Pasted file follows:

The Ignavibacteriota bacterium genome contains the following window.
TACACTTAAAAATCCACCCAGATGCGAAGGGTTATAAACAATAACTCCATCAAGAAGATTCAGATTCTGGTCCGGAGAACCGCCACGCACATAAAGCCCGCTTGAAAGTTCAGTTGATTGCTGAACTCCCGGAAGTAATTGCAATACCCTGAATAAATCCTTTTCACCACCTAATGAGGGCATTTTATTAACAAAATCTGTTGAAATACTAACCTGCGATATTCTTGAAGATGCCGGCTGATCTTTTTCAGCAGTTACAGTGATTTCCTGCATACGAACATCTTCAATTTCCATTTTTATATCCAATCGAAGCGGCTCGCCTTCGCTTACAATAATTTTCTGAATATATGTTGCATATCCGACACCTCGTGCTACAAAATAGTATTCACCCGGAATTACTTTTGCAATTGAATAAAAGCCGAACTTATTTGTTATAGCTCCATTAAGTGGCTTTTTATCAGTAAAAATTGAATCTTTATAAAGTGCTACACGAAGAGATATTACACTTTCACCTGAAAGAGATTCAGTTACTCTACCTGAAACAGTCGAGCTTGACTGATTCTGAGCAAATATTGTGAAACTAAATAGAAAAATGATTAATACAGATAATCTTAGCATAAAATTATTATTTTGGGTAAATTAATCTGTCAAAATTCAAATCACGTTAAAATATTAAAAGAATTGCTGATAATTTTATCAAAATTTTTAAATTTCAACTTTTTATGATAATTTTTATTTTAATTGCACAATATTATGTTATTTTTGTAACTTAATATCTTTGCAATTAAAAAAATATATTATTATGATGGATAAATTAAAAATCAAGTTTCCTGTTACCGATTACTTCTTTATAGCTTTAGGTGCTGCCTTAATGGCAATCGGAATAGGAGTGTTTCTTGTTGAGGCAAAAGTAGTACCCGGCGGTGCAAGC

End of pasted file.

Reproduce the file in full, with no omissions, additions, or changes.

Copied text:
The Ignavibacteriota bacterium genome contains the following window.
TACACTTAAAAATCCACCCAGATGCGAAGGGTTATAAACAATAACTCCATCAAGAAGATTCAGATTCTGGTCCGGAGAACCGCCACGCACATAAAGCCCGCTTGAAAGTTCAGTTGATTGCTGAACTCCCGGAAGTAATTGCAATACCCTGAATAAATCCTTTTCACCACCTAATGAGGGCATTTTATTAACAAAATCTGTTGAAATACTAACCTGCGATATTCTTGAAGATGCCGGCTGATCTTTTTCAGCAGTTACAGTGATTTCCTGCATACGAACATCTTCAATTTCCATTTTTATATCCAATCGAAGCGGCTCGCCTTCGCTTACAATAATTTTCTGAATATATGTTGCATATCCGACACCTCGTGCTACAAAATAGTATTCACCCGGAATTACTTTTGCAATTGAATAAAAGCCGAACTTATTTGTTATAGCTCCATTAAGTGGCTTTTTATCAGTAAAAATTGAATCTTTATAAAGTGCTACACGAAGAGATATTACACTTTCACCTGAAAGAGATTCAGTTACTCTACCTGAAACAGTCGAGCTTGACTGATTCTGAGCAAATATTGTGAAACTAAATAGAAAAATGATTAATACAGATAATCTTAGCATAAAATTATTATTTTGGGTAAATTAATCTGTCAAAATTCAAATCACGTTAAAATATTAAAAGAATTGCTGATAATTTTATCAAAATTTTTAAATTTCAACTTTTTATGATAATTTTTATTTTAATTGCACAATATTATGTTATTTTTGTAACTTAATATCTTTGCAATTAAAAAAATATATTATTATGATGGATAAATTAAAAATCAAGTTTCCTGTTACCGATTACTTCTTTATAGCTTTAGGTGCTGCCTTAATGGCAATCGGAATAGGAGTGTTTCTTGTTGAGGCAAAAGTAGTACCCGGCGGTGCAAGC